Stories from Quick Reads and Digital Activism
Indian alternative news portal Beyond Headlines sheds light on the darker side of India's judiciary. In India, of all people detained in lockups and state prisons there are more people under trial than convicts.
Because of the slow process of the judiciary process, thousands of people suspected or accused of a crime end up waiting for trial for years in cramped prison cells which lack electricity, food and other necessities. About 250,000 men and women in India are currently in jail without having been proven guilty. Their fate or innocence is bound by the course of their trials.
And who and where are all these detainees? These tweets explain:
— Rukmini S (@rukmini_shrini) October 30, 2014
— Amnesty India (@AIIndia) September 23, 2014
Freeing the detainees awaiting trial is also not a good option, as Sudhir Krishnaswamy and Shishir Bail write in the Hindu: “Without substantive reforms to the investigation and trial process, early release of undertrials may further aggravate the pathologically low rates of conviction and incarceration in the Indian criminal justice system.”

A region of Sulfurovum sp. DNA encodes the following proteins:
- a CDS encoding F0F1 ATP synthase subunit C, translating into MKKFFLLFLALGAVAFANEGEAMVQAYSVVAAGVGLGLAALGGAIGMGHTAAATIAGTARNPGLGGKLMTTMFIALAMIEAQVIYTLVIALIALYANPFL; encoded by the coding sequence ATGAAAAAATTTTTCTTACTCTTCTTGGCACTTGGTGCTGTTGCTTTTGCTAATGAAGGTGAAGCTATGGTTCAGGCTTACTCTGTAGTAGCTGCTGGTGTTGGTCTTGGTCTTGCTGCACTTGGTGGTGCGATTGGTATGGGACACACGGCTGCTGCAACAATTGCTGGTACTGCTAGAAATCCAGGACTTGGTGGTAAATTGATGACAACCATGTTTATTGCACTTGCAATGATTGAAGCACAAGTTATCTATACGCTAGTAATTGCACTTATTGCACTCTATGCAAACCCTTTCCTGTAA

Mujeres Construyendo (Women building) tries to raise awareness with a message mainly for women. Inequality between men and women is a fact, as confirmed by the Center of Economic Studies of Mexico, where we can see that, in terms of salaries, a woman earns 22% less, but this is just one of the problems they face.
In a short animated video they share on their Twitter account, we can see how two girls are talking, one trying to raise awareness to the other that her word is important and is as valid as anyone else's. At the end, the video gives a series of important messages:
Tu voz te da poder, te hace visible y presente. Tienes derecho a expresarte y a decir lo que piensas y sientes. El silencio es tu decisión, nadie te lo puede imponer.
Your voice gives you power, it makes you visible and present. You have the right to express yourself and to say what you think and feel. The silence is up to you, no one can impose it.